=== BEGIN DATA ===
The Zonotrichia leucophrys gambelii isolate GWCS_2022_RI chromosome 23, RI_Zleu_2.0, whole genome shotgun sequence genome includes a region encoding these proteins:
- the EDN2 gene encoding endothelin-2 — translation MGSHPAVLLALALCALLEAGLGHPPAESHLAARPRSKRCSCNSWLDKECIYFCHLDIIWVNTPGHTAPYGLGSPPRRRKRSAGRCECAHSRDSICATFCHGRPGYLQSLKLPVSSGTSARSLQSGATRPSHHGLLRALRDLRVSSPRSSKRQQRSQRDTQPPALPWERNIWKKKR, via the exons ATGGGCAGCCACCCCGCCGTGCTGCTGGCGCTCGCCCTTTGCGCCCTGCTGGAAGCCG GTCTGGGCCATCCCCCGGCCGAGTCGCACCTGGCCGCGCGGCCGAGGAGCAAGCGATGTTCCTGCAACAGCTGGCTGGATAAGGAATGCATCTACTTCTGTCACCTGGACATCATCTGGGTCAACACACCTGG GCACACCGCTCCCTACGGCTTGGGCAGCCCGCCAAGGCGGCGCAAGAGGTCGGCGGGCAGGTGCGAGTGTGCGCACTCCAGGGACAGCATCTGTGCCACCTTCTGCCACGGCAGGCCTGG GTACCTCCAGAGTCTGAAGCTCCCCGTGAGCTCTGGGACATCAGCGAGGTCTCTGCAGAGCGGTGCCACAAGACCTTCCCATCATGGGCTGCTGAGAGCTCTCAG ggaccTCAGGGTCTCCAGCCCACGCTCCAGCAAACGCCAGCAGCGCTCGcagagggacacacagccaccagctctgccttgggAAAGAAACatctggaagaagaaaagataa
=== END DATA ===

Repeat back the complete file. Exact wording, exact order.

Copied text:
The Zonotrichia leucophrys gambelii isolate GWCS_2022_RI chromosome 23, RI_Zleu_2.0, whole genome shotgun sequence genome includes a region encoding these proteins:
- the EDN2 gene encoding endothelin-2 — translation MGSHPAVLLALALCALLEAGLGHPPAESHLAARPRSKRCSCNSWLDKECIYFCHLDIIWVNTPGHTAPYGLGSPPRRRKRSAGRCECAHSRDSICATFCHGRPGYLQSLKLPVSSGTSARSLQSGATRPSHHGLLRALRDLRVSSPRSSKRQQRSQRDTQPPALPWERNIWKKKR, via the exons ATGGGCAGCCACCCCGCCGTGCTGCTGGCGCTCGCCCTTTGCGCCCTGCTGGAAGCCG GTCTGGGCCATCCCCCGGCCGAGTCGCACCTGGCCGCGCGGCCGAGGAGCAAGCGATGTTCCTGCAACAGCTGGCTGGATAAGGAATGCATCTACTTCTGTCACCTGGACATCATCTGGGTCAACACACCTGG GCACACCGCTCCCTACGGCTTGGGCAGCCCGCCAAGGCGGCGCAAGAGGTCGGCGGGCAGGTGCGAGTGTGCGCACTCCAGGGACAGCATCTGTGCCACCTTCTGCCACGGCAGGCCTGG GTACCTCCAGAGTCTGAAGCTCCCCGTGAGCTCTGGGACATCAGCGAGGTCTCTGCAGAGCGGTGCCACAAGACCTTCCCATCATGGGCTGCTGAGAGCTCTCAG ggaccTCAGGGTCTCCAGCCCACGCTCCAGCAAACGCCAGCAGCGCTCGcagagggacacacagccaccagctctgccttgggAAAGAAACatctggaagaagaaaagataa